FIG. 22 is a diagram showing an example of mouse cursor movement from the state shown in FIG. 21.

FIG. 23 is a diagram showing an example of a logic symbol and a mouse cursor.

DETAILED DESCRIPTION OF THE PREFERRED EMBODIMENTS

Embodiments of the present invention will be described below with reference to the accompanying drawings.

First, the arrangement of a graphic object designating apparatus according to an embodiment of the present invention will be described. FIG. 1 is a block diagram showing an example of the arrangement of the graphic object designating apparatus according to the embodiment. As shown in FIG. 1, the graphic object designating apparatus 1 includes a rule input section 2, a rule storage section 3, a trigger processing section 4, an object designating section 5, and an object managing section 6. In addition, a graphics editing system 7 that edits graphics by using a GUI is present outside the graphic object designating apparatus 1. In the graphics editing system 7, a part or the whole of an edit area containing objects is displayed as a display screen. When the graphics editing system 7 is a CAD system for designing an LSI logic circuit, for example, the edit area is a substrate, and the objects are logic symbols, terminals, nets, etc.

Next, the operation of the graphic object designating apparatus according to the embodiment will be described. FIG. 2 is a flowchart showing an example of the processing flow executed by the graphic object designating apparatus according to the embodiment.

First, the trigger processing section 4 reads a rule file from the rule storage section 3 (S1). The rule file is a file in which rules concerning triggers have been written. The rule file has previously been input to the rule storage section 3 from the rule input section 2. Triggers are generated in response to key-in operations performed by an operator and divided into a mouse cursor moving trigger and an object designating trigger. The mouse cursor moving trigger designates to which object on the edit area the mouse cursor should move, and is defined for each object type. The object designating trigger designates an object to be processed according to the position of the mouse cursor. An example of the description of the rule file will be explained later.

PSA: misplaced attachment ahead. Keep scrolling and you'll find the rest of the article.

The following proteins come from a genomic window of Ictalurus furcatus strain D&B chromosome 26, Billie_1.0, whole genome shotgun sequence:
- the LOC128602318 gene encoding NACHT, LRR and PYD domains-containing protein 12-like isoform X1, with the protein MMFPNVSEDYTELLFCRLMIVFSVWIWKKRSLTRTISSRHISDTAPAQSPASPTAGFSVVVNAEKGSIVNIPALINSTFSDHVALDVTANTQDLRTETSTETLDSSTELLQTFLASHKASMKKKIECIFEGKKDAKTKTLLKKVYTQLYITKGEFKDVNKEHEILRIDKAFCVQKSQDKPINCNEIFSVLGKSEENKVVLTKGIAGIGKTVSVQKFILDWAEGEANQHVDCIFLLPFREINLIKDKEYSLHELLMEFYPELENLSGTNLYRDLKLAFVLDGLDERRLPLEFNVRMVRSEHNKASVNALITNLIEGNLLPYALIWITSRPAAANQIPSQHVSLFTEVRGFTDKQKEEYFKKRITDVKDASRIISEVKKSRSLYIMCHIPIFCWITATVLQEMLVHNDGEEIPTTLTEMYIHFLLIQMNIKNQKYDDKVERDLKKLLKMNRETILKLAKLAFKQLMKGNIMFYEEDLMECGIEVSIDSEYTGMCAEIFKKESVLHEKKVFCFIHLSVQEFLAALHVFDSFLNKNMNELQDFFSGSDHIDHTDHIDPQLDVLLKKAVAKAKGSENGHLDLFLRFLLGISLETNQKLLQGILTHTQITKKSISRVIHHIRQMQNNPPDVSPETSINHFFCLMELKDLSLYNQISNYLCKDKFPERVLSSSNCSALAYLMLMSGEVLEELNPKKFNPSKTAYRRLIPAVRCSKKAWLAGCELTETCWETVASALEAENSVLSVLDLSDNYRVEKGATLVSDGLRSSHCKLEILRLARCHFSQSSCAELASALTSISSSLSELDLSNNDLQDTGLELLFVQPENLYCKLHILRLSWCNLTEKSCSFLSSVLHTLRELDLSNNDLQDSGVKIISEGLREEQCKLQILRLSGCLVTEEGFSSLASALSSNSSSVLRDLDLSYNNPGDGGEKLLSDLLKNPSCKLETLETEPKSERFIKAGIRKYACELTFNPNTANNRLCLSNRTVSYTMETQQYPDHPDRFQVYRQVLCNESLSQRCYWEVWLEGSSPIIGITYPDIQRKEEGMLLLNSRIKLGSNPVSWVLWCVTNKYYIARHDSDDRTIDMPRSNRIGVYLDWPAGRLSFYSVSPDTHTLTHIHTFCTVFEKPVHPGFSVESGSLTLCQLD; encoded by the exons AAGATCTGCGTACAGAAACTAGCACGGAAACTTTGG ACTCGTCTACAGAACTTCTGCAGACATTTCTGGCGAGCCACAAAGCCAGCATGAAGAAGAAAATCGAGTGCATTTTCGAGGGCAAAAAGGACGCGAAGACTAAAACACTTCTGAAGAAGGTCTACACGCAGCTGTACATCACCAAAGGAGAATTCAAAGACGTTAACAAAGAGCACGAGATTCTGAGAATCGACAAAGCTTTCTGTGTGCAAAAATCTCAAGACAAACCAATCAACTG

Next, the trigger processing section 4 judges whether or not there has been entry of a key assigned as a trigger in the rule file (S2). If there is no entry of a trigger (if “No” at S2), the process returns to the processing step S2. If a trigger has been entered (if “Yes” at S2), the trigger processing section 4 judges whether or not the trigger is a mouse cursor moving trigger according to the rule file (S3). If the trigger is a mouse cursor moving trigger (if “Yes” at S3), the trigger processing section 4 outputs the type of an object to which the mouse cursor should move and the direction in which the mouse cursor should move to the object designating section 5 as a mouse cursor moving trigger according to the rule file (S4).

Next, the object designating section 5 determines a destination object, which is an object to which the mouse cursor should move, from the mouse cursor moving trigger obtained from the trigger processing section 4 and the positional relationship between the mouse cursor position and each object, which is obtained from the object managing section 6 (S5). Then, the process proceeds to processing step S6. The object managing section 6 manages object information indicating the types and positions of objects present in the edit area and the mouse cursor position. The method of determining a destination object will be explained later.

Next, the object designating section 5 judges whether or not the relevant destination object is present in the object information (S6). If the destination object is not present in the object information (if “No” at S6), the process returns to the processing step S2. If the destination object is present in the object information (if “Yes” at S6), the process proceeds to processing step S7.

Next, the object designating section 5 judges whether or not the destination object is present within the present display screen (S7). If the destination object is present within the present display screen (if “Yes” at S7), the object designating section 5 moves the mouse cursor onto the destination object (S9). Then, the process returns to the processing step S2. If the destination object is not present within the present display screen (if “No” at S7), the object designating section 5 executes screen scrolling (S8). Then, the process proceeds to processing step S9.

If the trigger is an object designating trigger (if “No” at S3), the trigger processing section 4 outputs the object designating trigger to the object designating section 5. The object designating section 5 judges whether or not an object is present directly under the mouse cursor from the object designating trigger and the positional relationship between the mouse cursor position and each object (S10). If an object is not present directly under the mouse cursor (if “No” at S10), the process returns to the processing step S2. If an object is present directly under the mouse cursor (if “Yes” at S10), the object designating section 5 designates the object directly under the mouse cursor and outputs it to the graphics editing system 7 (S11). Then, this flow is terminated.